After a while we all headed back to the motel to make dinner and play. The kids enjoyed the basketball hoop while Dave and I grilled the sausages on our portable grill and made the broccoli cheddar soup over our camp stove. Voila! Cheap and easy dinner.
Dinner was great and we decided to splurge and get ice cream for dessert at the Berry Patch which was a little ice cream shop and gift store near the motel. We each got a scoop and sat at the bar talking to a couple of the servers who told us about their adventures on Isle Royale and the Upper Peninsula. Feeling full and happy we walked back to the motel to settle in and make sure our backpacks were ready for our journey. We had at 5:45 AM wake up set for the morning and we needed a good nights sleep.
When the alarm went off in the morning, we all jumped up to get ready. I took a shower since I knew it would be my last one for a while! I also passed out dramamine to the kids and Dave and I put on a scopolamine patch that I had gotten a prescription from my doctor for. We had heard the voyage could get bumpy and no one wanted to get sea sick that’s for sure! Dave drove the car over to the long term parking area for the Isle Royale Queen IV passengers, and we put our packs on the front porch while we walked to the Pines Restaurant for breakfast. We all filled up on eggs, pancakes, bacon, coffee and hot chocolate. It was delicious! Naomi read all through breakfast because she was at the end of Harry Potter and the Deathly Hollows and she wanted to finish it before we left. She definitely didn’t want to carry that huge book in her pack (like Sophie did on the AT!).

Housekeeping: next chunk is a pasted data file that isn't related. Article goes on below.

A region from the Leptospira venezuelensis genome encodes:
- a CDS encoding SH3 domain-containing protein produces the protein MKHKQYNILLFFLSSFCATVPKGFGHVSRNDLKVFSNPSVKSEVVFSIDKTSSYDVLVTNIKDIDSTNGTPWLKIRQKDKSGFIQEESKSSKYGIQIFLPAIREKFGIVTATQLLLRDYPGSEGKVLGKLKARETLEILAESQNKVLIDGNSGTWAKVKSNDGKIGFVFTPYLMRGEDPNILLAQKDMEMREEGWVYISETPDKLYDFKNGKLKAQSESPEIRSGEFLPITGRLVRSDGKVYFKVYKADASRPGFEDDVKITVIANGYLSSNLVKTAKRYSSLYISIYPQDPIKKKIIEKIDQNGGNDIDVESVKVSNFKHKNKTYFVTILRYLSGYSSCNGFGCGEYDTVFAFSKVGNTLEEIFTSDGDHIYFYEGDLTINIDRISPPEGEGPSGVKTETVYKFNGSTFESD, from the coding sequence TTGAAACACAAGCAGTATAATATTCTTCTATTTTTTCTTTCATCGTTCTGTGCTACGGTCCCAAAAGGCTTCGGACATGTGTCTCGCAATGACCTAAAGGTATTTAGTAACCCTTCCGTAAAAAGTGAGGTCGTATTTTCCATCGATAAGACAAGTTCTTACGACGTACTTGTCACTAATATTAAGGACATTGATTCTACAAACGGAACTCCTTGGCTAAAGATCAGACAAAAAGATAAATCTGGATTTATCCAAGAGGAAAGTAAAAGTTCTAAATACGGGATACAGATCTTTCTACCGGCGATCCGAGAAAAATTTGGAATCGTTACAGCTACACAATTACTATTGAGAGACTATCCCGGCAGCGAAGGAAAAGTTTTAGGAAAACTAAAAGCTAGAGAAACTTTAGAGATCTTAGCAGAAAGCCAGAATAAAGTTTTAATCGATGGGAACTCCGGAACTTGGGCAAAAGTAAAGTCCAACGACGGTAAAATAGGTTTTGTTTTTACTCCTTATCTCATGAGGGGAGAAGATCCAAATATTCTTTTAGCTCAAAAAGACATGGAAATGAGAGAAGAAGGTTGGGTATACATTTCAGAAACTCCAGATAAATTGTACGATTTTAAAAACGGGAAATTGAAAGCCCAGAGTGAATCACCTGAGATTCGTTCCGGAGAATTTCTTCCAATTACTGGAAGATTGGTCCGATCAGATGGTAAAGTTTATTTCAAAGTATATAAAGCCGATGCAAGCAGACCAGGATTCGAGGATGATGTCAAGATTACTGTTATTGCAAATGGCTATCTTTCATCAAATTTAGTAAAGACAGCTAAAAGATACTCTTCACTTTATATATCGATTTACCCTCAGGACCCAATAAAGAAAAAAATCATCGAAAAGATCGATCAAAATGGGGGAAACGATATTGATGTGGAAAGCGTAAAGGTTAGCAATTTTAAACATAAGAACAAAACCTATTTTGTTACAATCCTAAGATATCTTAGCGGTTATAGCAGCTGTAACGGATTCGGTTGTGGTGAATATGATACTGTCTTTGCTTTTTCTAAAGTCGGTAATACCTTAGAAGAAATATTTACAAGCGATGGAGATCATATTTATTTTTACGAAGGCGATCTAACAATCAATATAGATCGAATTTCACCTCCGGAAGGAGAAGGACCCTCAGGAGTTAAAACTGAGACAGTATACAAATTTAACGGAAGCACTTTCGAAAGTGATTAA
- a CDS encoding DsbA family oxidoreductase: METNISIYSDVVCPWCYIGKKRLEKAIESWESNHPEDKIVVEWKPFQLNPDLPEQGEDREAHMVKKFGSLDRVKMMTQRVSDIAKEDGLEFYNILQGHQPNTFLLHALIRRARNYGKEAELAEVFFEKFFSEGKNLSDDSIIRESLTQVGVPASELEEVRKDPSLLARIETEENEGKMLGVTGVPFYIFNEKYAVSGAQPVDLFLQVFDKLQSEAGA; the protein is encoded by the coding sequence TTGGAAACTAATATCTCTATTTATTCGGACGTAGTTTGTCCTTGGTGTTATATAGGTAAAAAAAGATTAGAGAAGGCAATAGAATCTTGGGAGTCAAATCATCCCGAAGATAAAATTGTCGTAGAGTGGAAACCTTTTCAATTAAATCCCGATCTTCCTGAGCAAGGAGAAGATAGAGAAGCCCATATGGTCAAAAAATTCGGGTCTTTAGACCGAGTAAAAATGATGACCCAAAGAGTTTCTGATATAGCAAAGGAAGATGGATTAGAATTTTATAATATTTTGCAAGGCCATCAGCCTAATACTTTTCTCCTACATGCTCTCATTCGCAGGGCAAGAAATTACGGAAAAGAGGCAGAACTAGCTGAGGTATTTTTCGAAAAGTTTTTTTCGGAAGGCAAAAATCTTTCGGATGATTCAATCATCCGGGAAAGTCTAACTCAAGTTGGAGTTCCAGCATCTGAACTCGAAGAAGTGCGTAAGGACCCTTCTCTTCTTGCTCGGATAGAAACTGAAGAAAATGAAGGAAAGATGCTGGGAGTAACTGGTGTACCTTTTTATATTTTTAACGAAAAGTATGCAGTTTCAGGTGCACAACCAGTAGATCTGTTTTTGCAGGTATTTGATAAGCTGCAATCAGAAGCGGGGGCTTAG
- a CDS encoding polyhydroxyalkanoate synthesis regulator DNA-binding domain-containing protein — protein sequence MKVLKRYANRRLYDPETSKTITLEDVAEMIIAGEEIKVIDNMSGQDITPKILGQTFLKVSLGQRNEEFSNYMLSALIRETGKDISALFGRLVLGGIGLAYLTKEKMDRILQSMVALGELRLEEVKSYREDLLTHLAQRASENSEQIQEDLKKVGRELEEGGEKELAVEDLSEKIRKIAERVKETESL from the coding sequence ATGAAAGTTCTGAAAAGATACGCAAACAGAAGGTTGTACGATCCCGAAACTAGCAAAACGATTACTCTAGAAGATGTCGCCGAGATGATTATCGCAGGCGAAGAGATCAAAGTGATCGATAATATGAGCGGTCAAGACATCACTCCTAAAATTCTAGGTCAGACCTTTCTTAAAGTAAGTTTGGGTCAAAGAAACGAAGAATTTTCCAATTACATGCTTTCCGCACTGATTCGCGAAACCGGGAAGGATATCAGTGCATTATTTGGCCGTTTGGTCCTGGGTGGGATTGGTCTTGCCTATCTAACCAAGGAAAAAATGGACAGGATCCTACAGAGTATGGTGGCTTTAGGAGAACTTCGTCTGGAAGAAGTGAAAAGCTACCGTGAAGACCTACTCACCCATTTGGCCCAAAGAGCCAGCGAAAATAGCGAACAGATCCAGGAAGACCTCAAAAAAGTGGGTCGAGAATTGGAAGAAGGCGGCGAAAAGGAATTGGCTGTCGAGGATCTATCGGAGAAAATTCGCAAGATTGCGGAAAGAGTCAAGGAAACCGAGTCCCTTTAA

Isle Royale Queen IV
The ferry for Isle Royale National Park departs at 8 and we wanted to be at the dock by 7:30 so we quickly finished breakfast and walked back to the motel to pick up our packs. Putting them on our backs, we walked to the dock. It was finally time to leave! All the prep and planning was for this and we were all very excited. The dock was bustling when we arrived. We passed our packs up to workers loading gear on the top of the boat. The ferry was full with backpackers, kayakers and those staying at the Rock Harbor Lodge. There was also a group of college kids from Michigan Tech there for a weekend camping trip.